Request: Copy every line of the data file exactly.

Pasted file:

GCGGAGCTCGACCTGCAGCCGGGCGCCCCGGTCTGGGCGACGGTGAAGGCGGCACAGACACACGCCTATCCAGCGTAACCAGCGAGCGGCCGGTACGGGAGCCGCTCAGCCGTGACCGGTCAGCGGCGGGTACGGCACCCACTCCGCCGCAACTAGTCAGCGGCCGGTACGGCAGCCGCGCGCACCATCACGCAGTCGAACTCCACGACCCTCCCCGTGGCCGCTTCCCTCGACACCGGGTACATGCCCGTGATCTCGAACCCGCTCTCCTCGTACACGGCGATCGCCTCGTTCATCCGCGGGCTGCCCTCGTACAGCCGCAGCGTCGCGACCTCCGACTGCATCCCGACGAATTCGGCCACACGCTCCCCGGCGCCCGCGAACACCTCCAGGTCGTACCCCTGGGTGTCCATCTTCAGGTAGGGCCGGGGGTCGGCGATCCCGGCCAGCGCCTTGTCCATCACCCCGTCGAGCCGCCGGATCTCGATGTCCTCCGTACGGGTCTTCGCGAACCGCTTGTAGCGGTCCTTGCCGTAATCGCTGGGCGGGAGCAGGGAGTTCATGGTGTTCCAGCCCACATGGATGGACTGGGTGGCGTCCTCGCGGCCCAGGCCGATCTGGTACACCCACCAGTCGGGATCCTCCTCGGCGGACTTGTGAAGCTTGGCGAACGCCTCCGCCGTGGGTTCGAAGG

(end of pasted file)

GCGGAGCTCGACCTGCAGCCGGGCGCCCCGGTCTGGGCGACGGTGAAGGCGGCACAGACACACGCCTATCCAGCGTAACCAGCGAGCGGCCGGTACGGGAGCCGCTCAGCCGTGACCGGTCAGCGGCGGGTACGGCACCCACTCCGCCGCAACTAGTCAGCGGCCGGTACGGCAGCCGCGCGCACCATCACGCAGTCGAACTCCACGACCCTCCCCGTGGCCGCTTCCCTCGACACCGGGTACATGCCCGTGATCTCGAACCCGCTCTCCTCGTACACGGCGATCGCCTCGTTCATCCGCGGGCTGCCCTCGTACAGCCGCAGCGTCGCGACCTCCGACTGCATCCCGACGAATTCGGCCACACGCTCCCCGGCGCCCGCGAACACCTCCAGGTCGTACCCCTGGGTGTCCATCTTCAGGTAGGGCCGGGGGTCGGCGATCCCGGCCAGCGCCTTGTCCATCACCCCGTCGAGCCGCCGGATCTCGATGTCCTCCGTACGGGTCTTCGCGAACCGCTTGTAGCGGTCCTTGCCGTAATCGCTGGGCGGGAGCAGGGAGTTCATGGTGTTCCAGCCCACATGGATGGACTGGGTGGCGTCCTCGCGGCCCAGGCCGATCTGGTACACCCACCAGTCGGGATCCTCCTCGGCGGACTTGTGAAGCTTGGCGAACGCCTCCGCCGTGGGTTCGAAGG